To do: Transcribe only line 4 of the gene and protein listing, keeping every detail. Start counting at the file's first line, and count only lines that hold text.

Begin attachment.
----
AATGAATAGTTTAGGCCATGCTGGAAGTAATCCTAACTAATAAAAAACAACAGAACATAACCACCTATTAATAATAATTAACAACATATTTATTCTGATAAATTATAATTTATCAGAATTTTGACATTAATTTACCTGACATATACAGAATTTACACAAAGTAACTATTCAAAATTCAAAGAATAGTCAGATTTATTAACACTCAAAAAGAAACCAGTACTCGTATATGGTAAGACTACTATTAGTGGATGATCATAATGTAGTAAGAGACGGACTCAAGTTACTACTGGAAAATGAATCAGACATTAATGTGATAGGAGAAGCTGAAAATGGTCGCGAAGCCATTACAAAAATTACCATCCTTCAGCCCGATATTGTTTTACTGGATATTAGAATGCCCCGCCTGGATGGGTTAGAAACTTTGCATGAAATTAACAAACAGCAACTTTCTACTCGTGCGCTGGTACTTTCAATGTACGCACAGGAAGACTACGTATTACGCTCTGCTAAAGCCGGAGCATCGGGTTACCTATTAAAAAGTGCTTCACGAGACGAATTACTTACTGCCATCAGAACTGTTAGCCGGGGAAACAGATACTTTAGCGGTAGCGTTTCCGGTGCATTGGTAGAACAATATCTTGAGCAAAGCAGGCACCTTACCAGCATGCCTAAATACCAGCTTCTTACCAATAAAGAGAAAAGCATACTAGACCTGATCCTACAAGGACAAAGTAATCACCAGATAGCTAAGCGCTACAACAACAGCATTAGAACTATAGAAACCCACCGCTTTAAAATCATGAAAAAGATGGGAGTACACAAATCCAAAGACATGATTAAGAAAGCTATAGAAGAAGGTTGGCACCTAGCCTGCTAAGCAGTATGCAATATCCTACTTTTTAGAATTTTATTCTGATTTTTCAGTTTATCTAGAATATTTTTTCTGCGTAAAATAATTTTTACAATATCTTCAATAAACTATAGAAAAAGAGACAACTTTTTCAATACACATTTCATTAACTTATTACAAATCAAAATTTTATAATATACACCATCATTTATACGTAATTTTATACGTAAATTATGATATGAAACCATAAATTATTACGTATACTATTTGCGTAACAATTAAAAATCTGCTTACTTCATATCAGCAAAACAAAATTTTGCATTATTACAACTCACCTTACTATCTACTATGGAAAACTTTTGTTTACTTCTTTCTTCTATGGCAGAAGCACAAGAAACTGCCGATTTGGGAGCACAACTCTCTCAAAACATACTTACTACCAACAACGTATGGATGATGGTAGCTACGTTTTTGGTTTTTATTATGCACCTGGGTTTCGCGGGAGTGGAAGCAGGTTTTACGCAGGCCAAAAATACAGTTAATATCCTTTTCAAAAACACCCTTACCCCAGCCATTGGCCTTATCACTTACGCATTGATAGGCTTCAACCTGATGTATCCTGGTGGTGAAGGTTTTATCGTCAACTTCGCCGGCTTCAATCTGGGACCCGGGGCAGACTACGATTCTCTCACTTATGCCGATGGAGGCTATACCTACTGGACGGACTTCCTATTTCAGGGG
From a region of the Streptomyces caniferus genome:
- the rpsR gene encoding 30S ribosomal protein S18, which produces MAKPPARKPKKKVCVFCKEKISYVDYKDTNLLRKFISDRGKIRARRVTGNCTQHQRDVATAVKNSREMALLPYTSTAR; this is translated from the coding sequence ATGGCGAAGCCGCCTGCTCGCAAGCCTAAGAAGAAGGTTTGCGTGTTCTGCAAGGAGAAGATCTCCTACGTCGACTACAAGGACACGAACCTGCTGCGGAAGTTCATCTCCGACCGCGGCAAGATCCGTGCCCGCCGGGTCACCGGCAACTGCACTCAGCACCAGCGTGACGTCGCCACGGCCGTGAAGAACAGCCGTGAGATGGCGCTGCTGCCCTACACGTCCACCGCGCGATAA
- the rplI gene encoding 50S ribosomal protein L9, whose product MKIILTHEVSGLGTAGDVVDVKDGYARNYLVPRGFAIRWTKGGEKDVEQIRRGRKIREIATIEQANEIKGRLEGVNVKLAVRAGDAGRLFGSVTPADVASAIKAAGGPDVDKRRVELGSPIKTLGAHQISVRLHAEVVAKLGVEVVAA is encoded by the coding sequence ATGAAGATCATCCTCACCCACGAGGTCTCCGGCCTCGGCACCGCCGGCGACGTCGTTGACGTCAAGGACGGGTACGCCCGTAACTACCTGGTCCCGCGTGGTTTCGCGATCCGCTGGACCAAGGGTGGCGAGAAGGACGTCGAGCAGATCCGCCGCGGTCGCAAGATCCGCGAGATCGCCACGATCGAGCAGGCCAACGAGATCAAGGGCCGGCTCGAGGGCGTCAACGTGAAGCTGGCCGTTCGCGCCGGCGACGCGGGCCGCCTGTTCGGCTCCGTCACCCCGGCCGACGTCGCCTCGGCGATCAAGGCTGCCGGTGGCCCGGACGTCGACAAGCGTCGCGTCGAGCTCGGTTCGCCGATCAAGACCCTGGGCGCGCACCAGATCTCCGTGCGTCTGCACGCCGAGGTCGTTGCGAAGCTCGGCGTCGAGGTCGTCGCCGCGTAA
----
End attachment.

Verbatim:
- the rplI gene encoding 50S ribosomal protein L9, whose product MKIILTHEVSGLGTAGDVVDVKDGYARNYLVPRGFAIRWTKGGEKDVEQIRRGRKIREIATIEQANEIKGRLEGVNVKLAVRAGDAGRLFGSVTPADVASAIKAAGGPDVDKRRVELGSPIKTLGAHQISVRLHAEVVAKLGVEVVAA is encoded by the coding sequence ATGAAGATCATCCTCACCCACGAGGTCTCCGGCCTCGGCACCGCCGGCGACGTCGTTGACGTCAAGGACGGGTACGCCCGTAACTACCTGGTCCCGCGTGGTTTCGCGATCCGCTGGACCAAGGGTGGCGAGAAGGACGTCGAGCAGATCCGCCGCGGTCGCAAGATCCGCGAGATCGCCACGATCGAGCAGGCCAACGAGATCAAGGGCCGGCTCGAGGGCGTCAACGTGAAGCTGGCCGTTCGCGCCGGCGACGCGGGCCGCCTGTTCGGCTCCGTCACCCCGGCCGACGTCGCCTCGGCGATCAAGGCTGCCGGTGGCCCGGACGTCGACAAGCGTCGCGTCGAGCTCGGTTCGCCGATCAAGACCCTGGGCGCGCACCAGATCTCCGTGCGTCTGCACGCCGAGGTCGTTGCGAAGCTCGGCGTCGAGGTCGTCGCCGCGTAA